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Agelenidae


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; order Araneae, suborder Araneomorphae)

Family of spiders that construct sheet webs with lateral, tubular retreats, and that have a somewhat elongate appearance, with a flattened thorax. The sternum is wide, heart-shaped, and may project between the fourth coxae. The chelicerae are usually very convex, and nearly vertical, the outer margin having three teeth, the inner two to eight teeth. The carapace (see cephalothorax) is oval, narrowed, and anteriad; and has a longitudinal depression (sometimes replaced by a dark line), with patterns of dots and bars. The head is raised and narrow, and points forward, and the eyes, usually uniform in size, are arranged in two short rows. The legs are thin and long, are covered thickly with long hairs, and are spiny, especially on the third and fourth pairs. The anterior spinnerets are cylindrical, and more or less separated; the median spinnerets are similar or smaller; and the posterior spinnerets are usually two-segmented and long. The tracheal spiracle is close to the spinnerets. All species in this family, including Tegenaria domestica (house spider), catch prey on the upper surface of the sheet web. Many species spend a long time together as couples. Distribution is world-wide. Argyroneta aquatica (water spider), the only species of spider to live permanently below water, is usually placed in this family, but sometimes in a family of its own.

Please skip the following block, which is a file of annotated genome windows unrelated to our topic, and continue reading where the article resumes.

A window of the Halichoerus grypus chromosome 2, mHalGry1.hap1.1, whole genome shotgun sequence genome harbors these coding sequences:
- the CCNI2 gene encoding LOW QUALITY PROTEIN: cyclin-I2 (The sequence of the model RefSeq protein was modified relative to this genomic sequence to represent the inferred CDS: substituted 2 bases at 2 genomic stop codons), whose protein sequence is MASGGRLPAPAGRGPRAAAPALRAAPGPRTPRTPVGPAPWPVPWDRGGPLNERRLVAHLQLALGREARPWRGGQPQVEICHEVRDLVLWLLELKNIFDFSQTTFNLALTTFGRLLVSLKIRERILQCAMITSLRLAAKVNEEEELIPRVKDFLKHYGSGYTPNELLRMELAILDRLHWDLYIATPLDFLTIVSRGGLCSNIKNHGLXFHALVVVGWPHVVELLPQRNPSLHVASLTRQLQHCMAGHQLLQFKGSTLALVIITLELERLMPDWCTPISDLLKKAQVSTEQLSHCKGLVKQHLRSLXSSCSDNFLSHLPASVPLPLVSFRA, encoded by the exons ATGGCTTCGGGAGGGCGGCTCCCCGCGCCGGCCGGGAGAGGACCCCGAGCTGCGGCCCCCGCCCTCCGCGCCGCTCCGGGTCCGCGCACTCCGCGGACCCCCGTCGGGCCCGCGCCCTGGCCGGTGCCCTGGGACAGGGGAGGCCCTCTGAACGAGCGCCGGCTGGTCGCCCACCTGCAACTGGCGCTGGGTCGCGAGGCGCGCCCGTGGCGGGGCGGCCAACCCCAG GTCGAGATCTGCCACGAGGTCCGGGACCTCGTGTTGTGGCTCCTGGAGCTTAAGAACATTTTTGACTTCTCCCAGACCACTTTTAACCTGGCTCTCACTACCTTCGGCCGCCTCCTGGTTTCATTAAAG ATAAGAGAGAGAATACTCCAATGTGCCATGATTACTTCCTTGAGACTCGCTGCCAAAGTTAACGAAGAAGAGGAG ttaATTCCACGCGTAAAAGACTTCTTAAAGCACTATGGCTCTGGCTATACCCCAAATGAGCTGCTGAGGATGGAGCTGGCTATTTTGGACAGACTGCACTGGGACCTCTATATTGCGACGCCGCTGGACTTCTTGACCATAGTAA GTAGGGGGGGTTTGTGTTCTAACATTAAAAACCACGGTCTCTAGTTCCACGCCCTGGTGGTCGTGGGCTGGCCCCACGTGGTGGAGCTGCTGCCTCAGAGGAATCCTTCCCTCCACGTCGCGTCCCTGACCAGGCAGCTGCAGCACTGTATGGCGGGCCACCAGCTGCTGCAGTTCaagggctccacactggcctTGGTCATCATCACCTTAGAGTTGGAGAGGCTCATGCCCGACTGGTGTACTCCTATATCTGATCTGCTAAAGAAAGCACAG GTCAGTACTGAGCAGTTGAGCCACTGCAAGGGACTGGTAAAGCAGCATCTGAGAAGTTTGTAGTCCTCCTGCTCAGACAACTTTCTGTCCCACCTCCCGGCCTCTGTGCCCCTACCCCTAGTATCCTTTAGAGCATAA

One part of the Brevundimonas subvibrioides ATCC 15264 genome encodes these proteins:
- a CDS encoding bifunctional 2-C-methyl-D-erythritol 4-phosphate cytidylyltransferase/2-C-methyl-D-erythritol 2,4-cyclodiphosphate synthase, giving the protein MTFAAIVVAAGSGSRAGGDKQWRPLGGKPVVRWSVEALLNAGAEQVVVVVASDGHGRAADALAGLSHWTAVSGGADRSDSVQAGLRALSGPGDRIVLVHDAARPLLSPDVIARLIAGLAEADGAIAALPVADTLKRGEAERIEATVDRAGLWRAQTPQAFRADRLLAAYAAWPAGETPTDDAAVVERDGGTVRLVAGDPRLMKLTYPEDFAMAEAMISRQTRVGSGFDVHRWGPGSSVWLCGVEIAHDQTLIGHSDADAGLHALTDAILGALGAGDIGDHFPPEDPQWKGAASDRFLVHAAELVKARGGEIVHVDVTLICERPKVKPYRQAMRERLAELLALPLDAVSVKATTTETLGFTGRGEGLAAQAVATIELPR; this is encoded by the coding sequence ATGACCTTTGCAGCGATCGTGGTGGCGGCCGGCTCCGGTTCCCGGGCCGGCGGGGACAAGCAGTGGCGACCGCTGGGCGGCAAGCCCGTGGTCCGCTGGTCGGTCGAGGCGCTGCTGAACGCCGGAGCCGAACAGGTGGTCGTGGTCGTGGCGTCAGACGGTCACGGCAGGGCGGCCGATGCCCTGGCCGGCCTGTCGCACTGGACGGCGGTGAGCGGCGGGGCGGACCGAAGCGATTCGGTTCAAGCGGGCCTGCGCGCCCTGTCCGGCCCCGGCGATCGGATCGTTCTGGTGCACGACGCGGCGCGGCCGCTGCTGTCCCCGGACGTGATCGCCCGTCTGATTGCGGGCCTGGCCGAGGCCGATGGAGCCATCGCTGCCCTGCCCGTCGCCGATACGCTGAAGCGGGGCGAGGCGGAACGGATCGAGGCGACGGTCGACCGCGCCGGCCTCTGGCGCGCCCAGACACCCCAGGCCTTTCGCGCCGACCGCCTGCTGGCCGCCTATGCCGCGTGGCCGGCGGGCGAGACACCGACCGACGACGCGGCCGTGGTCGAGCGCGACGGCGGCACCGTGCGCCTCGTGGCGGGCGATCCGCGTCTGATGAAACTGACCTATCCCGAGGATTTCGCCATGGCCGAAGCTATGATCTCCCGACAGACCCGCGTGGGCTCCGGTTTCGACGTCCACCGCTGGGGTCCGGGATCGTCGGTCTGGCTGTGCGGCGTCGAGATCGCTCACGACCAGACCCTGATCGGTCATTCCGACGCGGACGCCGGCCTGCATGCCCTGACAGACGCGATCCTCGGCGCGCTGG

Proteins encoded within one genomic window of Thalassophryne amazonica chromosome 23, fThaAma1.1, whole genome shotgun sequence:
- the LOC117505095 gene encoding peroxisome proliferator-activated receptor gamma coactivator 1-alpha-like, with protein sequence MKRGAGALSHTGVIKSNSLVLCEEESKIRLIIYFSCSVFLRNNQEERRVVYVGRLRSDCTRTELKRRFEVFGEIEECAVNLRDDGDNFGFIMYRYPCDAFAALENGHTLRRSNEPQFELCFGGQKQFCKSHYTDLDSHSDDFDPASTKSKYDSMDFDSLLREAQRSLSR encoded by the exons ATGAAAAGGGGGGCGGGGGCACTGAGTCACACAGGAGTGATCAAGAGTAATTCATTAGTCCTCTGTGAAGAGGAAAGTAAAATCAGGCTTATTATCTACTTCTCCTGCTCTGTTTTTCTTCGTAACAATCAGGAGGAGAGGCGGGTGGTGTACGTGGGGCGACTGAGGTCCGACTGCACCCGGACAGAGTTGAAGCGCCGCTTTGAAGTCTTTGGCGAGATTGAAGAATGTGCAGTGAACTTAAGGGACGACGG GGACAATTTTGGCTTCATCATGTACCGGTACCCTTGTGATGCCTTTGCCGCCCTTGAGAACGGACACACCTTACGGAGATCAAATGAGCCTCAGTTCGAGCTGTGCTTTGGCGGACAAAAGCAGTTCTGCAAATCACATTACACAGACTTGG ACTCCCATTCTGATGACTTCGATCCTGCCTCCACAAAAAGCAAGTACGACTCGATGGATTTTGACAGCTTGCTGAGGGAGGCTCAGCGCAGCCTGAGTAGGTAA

Subjects: Zoology and Animal Sciences.


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